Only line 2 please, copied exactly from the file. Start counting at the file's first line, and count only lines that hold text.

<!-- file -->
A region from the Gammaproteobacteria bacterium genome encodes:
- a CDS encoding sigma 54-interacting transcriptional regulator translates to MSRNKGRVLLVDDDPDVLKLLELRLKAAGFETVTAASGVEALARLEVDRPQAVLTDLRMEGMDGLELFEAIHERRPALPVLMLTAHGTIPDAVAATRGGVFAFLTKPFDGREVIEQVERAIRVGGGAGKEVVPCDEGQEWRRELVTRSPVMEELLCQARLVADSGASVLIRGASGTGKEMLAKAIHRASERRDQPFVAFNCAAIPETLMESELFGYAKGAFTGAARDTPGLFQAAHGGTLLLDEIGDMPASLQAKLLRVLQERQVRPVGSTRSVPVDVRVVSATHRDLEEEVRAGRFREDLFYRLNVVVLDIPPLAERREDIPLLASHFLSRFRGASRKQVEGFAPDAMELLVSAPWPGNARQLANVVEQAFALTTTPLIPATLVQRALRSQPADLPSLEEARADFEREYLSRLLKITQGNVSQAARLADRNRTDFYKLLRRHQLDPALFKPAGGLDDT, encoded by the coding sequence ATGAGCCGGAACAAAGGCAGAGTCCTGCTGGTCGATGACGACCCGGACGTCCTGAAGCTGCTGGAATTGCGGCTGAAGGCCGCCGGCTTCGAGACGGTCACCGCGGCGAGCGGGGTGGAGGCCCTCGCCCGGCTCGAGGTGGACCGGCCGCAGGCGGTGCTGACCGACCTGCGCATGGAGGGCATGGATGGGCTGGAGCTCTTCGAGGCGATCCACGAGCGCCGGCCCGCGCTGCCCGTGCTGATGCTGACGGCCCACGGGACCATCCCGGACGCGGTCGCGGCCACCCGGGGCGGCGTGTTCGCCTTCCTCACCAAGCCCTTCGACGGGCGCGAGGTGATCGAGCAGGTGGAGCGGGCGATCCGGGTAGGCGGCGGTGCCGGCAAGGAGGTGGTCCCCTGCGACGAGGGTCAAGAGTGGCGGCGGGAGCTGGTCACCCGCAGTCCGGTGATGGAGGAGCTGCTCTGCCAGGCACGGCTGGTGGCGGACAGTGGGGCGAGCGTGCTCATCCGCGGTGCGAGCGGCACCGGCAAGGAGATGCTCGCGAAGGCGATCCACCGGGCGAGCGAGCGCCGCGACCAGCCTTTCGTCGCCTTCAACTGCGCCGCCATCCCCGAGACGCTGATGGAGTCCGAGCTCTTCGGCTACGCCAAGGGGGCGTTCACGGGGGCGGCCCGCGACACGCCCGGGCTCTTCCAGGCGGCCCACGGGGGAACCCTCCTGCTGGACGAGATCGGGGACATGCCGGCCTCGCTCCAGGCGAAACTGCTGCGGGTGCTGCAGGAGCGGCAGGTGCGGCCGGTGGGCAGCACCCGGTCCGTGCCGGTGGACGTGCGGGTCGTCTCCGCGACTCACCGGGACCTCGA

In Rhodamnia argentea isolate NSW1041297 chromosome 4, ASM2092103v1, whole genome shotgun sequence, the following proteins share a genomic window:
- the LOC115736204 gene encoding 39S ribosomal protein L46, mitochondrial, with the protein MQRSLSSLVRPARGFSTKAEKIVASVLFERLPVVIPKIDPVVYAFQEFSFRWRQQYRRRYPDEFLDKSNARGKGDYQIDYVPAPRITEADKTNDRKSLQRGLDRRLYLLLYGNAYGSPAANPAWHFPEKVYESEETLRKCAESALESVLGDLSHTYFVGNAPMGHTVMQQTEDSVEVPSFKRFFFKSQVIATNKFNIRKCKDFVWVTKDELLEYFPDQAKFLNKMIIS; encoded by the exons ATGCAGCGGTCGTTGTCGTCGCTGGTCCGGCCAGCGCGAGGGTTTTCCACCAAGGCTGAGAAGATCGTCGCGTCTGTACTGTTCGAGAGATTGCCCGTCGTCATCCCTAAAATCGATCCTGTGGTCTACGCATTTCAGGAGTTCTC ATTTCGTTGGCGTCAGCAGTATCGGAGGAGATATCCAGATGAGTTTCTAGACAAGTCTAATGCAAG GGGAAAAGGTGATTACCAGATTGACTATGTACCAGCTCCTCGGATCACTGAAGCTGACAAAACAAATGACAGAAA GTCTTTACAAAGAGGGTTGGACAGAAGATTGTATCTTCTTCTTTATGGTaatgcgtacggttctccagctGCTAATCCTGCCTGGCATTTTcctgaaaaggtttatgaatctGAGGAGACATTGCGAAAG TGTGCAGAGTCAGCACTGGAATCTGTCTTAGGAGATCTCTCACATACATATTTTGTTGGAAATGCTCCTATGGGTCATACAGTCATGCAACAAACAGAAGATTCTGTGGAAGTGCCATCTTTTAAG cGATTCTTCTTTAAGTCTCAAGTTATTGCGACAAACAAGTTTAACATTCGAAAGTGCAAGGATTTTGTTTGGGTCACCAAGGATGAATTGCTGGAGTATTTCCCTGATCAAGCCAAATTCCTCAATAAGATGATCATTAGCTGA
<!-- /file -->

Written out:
- a CDS encoding sigma 54-interacting transcriptional regulator translates to MSRNKGRVLLVDDDPDVLKLLELRLKAAGFETVTAASGVEALARLEVDRPQAVLTDLRMEGMDGLELFEAIHERRPALPVLMLTAHGTIPDAVAATRGGVFAFLTKPFDGREVIEQVERAIRVGGGAGKEVVPCDEGQEWRRELVTRSPVMEELLCQARLVADSGASVLIRGASGTGKEMLAKAIHRASERRDQPFVAFNCAAIPETLMESELFGYAKGAFTGAARDTPGLFQAAHGGTLLLDEIGDMPASLQAKLLRVLQERQVRPVGSTRSVPVDVRVVSATHRDLEEEVRAGRFREDLFYRLNVVVLDIPPLAERREDIPLLASHFLSRFRGASRKQVEGFAPDAMELLVSAPWPGNARQLANVVEQAFALTTTPLIPATLVQRALRSQPADLPSLEEARADFEREYLSRLLKITQGNVSQAARLADRNRTDFYKLLRRHQLDPALFKPAGGLDDT, encoded by the coding sequence ATGAGCCGGAACAAAGGCAGAGTCCTGCTGGTCGATGACGACCCGGACGTCCTGAAGCTGCTGGAATTGCGGCTGAAGGCCGCCGGCTTCGAGACGGTCACCGCGGCGAGCGGGGTGGAGGCCCTCGCCCGGCTCGAGGTGGACCGGCCGCAGGCGGTGCTGACCGACCTGCGCATGGAGGGCATGGATGGGCTGGAGCTCTTCGAGGCGATCCACGAGCGCCGGCCCGCGCTGCCCGTGCTGATGCTGACGGCCCACGGGACCATCCCGGACGCGGTCGCGGCCACCCGGGGCGGCGTGTTCGCCTTCCTCACCAAGCCCTTCGACGGGCGCGAGGTGATCGAGCAGGTGGAGCGGGCGATCCGGGTAGGCGGCGGTGCCGGCAAGGAGGTGGTCCCCTGCGACGAGGGTCAAGAGTGGCGGCGGGAGCTGGTCACCCGCAGTCCGGTGATGGAGGAGCTGCTCTGCCAGGCACGGCTGGTGGCGGACAGTGGGGCGAGCGTGCTCATCCGCGGTGCGAGCGGCACCGGCAAGGAGATGCTCGCGAAGGCGATCCACCGGGCGAGCGAGCGCCGCGACCAGCCTTTCGTCGCCTTCAACTGCGCCGCCATCCCCGAGACGCTGATGGAGTCCGAGCTCTTCGGCTACGCCAAGGGGGCGTTCACGGGGGCGGCCCGCGACACGCCCGGGCTCTTCCAGGCGGCCCACGGGGGAACCCTCCTGCTGGACGAGATCGGGGACATGCCGGCCTCGCTCCAGGCGAAACTGCTGCGGGTGCTGCAGGAGCGGCAGGTGCGGCCGGTGGGCAGCACCCGGTCCGTGCCGGTGGACGTGCGGGTCGTCTCCGCGACTCACCGGGACCTCGA